Completely uninterested in the outside world, Vincent’s only goal is for the people who frequent his house to enjoy beauty. Every day is a day open to happiness, a daily adventure for a journey which, as he himself confided to me, will end in 2090 (when he will go away flying!).

1. Who is Vincent Maria Brunetti? How did this name come about?

“The name Vincent was born (it was attributed to me) by a gallery owner from Milan, Roberto Margara, who I had known since I was 23-24 years old, then I had an existential crisis following a car accident and from there, I moved away from Milan for a long time. Once this bad period passed, I returned and met this gallery owner again, who promised me that we would have an exhibition of paintings. He told me that another name would be needed for the exhibition: Vincent (most likely in memory of the great Vincent Van Gogh). The exhibition was no longer held, but that name remained in my heart. Since then all the people who lived near my house and family members started calling me that! It all started as a joke… and now I can no longer betray this reality!”

2. How did the need to build the hermitage, his house, arise?

“After I had the existential crisis, I lived 10 years of mystical, religious life. I faced negative realities, even with the church system. I dreamed of a colorful church, where there was no suffering, I had a glorious vision of faith; instead of seeing Jesus crucified, see Jesus risen. So in this resurrection I had the idea of creating for him, a new church full of colors, which contrasts with the old.

I am “son of the new” I cannot stand on the already made of another. On this plot of land I saw a “new world”, I imagined it and from there I saw the town with the church which however I consecrated to art. Pope Wojtyla gave me the idea when he said that one day the world will be guided by artists; that is, an artist king, a king who is close to his people, who is like humble people. Humility, therefore the ability to do something for others, to step outside of myself to broaden my soul towards humanity, therefore I have overcome all human things, earthly law. I even overcame poverty, because art made me a prince!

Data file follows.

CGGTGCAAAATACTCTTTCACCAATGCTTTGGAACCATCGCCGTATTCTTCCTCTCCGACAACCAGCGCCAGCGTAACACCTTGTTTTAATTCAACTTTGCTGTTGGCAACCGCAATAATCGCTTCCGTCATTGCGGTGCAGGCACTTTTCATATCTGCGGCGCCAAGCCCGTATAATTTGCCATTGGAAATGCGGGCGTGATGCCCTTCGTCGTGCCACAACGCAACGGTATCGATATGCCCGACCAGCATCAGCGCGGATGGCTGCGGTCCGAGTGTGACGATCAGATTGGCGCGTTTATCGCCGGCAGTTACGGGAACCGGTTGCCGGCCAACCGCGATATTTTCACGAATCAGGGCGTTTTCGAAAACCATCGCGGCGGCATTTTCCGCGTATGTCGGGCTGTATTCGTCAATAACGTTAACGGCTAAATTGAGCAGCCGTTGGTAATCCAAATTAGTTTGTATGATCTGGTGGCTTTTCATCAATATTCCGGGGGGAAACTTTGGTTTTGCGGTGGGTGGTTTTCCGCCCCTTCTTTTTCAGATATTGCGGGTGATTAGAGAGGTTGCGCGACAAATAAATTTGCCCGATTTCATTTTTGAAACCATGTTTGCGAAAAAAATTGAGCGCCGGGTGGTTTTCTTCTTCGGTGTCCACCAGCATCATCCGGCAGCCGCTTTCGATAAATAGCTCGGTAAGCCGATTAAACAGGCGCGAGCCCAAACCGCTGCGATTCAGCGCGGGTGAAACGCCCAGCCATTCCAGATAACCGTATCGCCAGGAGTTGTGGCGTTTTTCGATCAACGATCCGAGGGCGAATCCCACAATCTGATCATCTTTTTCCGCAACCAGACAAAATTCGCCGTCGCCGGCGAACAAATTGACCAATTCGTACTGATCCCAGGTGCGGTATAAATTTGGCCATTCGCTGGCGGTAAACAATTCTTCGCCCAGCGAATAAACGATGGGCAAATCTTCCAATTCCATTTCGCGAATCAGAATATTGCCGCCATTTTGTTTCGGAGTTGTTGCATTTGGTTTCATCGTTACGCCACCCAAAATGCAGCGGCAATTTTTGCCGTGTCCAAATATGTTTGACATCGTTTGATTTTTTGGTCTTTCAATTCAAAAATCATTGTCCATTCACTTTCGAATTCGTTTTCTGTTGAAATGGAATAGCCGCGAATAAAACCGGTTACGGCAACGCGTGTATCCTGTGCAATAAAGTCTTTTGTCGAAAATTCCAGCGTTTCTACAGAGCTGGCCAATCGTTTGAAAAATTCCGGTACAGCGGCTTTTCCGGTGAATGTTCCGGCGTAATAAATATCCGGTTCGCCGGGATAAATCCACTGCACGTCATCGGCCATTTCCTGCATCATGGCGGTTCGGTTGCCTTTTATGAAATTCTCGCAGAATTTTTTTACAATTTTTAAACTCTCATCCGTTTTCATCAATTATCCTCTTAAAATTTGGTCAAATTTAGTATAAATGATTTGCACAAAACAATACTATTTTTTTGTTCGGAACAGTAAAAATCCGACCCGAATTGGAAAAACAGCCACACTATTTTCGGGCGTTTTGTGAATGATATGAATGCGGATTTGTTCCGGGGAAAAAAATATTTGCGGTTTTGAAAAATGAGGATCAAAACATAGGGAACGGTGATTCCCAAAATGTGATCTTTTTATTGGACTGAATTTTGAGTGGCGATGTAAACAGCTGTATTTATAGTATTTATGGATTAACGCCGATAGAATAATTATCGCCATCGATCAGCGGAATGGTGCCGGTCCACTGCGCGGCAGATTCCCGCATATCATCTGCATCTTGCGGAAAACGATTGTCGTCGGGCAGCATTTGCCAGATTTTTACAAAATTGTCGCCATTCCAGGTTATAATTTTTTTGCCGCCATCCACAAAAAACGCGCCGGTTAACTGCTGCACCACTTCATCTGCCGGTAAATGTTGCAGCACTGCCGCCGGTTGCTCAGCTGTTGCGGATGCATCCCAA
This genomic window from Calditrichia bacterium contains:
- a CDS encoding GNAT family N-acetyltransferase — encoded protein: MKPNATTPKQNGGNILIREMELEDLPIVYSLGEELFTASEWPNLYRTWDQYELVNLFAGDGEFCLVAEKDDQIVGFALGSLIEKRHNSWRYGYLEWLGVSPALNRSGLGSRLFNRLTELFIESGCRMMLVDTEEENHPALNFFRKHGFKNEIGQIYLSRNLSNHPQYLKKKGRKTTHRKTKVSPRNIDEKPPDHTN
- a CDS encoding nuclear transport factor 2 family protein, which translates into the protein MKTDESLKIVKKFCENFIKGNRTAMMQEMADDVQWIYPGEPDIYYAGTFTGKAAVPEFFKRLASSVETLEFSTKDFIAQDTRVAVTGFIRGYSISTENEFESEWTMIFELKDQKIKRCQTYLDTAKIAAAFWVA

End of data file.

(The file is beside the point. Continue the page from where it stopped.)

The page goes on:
I am aware of who I am, I am aware of the breadth of my soul. I did everything illegally, when it could still be done, because the Lord God predestined me in all the stages of my life. And this is the most beautiful expression of freedom, that is, the artist is a free, unconditioned king. I built the house just for art, once upon a time artists worked for nobles, for popes, for kings in order to create. I did it alone with my own strength, so art for art’s sake! The paintings are like children for me, who go into the world to expand my need for beauty, to be touched by others too. The paintings are like sentinels, positive bombs that come in to immunize all the rottenness that is around.”

3. What does art represent for you? How did this passion arise?

“…I was 8 years old, my father was in France working, it was 1958. One evening my mother (she drew models because she was a seamstress) traced the profile of a human face with a pencil on a piece of paper. It was a shock for me. It was the first time I saw someone draw and from there I swore to myself that when I grew up I would be an artist. At 13 I was sent to boarding school and there were 4 subjects: mechanics, bookbinding, electronics and photography. I chose photography, but my professor Pompeo Melotti, also an artist, learned that I was passionate about drawing. From here I began to have a passion for art… he was born like this, because it had to happen!”